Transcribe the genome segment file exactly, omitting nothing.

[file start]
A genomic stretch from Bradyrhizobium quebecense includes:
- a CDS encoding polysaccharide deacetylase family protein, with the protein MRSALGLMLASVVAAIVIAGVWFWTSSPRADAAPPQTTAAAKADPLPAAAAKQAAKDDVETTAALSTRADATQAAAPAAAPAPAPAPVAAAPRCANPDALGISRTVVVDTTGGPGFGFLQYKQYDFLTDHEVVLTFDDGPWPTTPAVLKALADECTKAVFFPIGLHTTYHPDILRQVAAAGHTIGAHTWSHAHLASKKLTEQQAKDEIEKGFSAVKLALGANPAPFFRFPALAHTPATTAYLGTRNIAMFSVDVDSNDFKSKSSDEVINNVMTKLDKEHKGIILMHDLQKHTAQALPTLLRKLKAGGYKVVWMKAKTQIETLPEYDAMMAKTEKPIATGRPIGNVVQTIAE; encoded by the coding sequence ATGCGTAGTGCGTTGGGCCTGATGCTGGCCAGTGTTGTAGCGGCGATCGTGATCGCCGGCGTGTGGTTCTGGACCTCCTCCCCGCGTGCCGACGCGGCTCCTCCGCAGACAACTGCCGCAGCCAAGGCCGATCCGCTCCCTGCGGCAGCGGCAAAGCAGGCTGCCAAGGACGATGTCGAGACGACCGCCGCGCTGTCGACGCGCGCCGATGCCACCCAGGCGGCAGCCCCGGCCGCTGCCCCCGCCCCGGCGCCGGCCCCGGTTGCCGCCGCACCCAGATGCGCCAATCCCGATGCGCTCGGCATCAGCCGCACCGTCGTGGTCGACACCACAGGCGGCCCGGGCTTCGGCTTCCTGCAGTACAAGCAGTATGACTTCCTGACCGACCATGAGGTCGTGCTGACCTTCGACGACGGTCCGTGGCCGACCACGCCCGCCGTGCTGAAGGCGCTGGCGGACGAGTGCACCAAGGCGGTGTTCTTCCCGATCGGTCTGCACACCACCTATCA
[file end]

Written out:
A genomic stretch from Bradyrhizobium quebecense includes:
- a CDS encoding polysaccharide deacetylase family protein, with the protein MRSALGLMLASVVAAIVIAGVWFWTSSPRADAAPPQTTAAAKADPLPAAAAKQAAKDDVETTAALSTRADATQAAAPAAAPAPAPAPVAAAPRCANPDALGISRTVVVDTTGGPGFGFLQYKQYDFLTDHEVVLTFDDGPWPTTPAVLKALADECTKAVFFPIGLHTTYHPDILRQVAAAGHTIGAHTWSHAHLASKKLTEQQAKDEIEKGFSAVKLALGANPAPFFRFPALAHTPATTAYLGTRNIAMFSVDVDSNDFKSKSSDEVINNVMTKLDKEHKGIILMHDLQKHTAQALPTLLRKLKAGGYKVVWMKAKTQIETLPEYDAMMAKTEKPIATGRPIGNVVQTIAE; encoded by the coding sequence ATGCGTAGTGCGTTGGGCCTGATGCTGGCCAGTGTTGTAGCGGCGATCGTGATCGCCGGCGTGTGGTTCTGGACCTCCTCCCCGCGTGCCGACGCGGCTCCTCCGCAGACAACTGCCGCAGCCAAGGCCGATCCGCTCCCTGCGGCAGCGGCAAAGCAGGCTGCCAAGGACGATGTCGAGACGACCGCCGCGCTGTCGACGCGCGCCGATGCCACCCAGGCGGCAGCCCCGGCCGCTGCCCCCGCCCCGGCGCCGGCCCCGGTTGCCGCCGCACCCAGATGCGCCAATCCCGATGCGCTCGGCATCAGCCGCACCGTCGTGGTCGACACCACAGGCGGCCCGGGCTTCGGCTTCCTGCAGTACAAGCAGTATGACTTCCTGACCGACCATGAGGTCGTGCTGACCTTCGACGACGGTCCGTGGCCGACCACGCCCGCCGTGCTGAAGGCGCTGGCGGACGAGTGCACCAAGGCGGTGTTCTTCCCGATCGGTCTGCACACCACCTATCA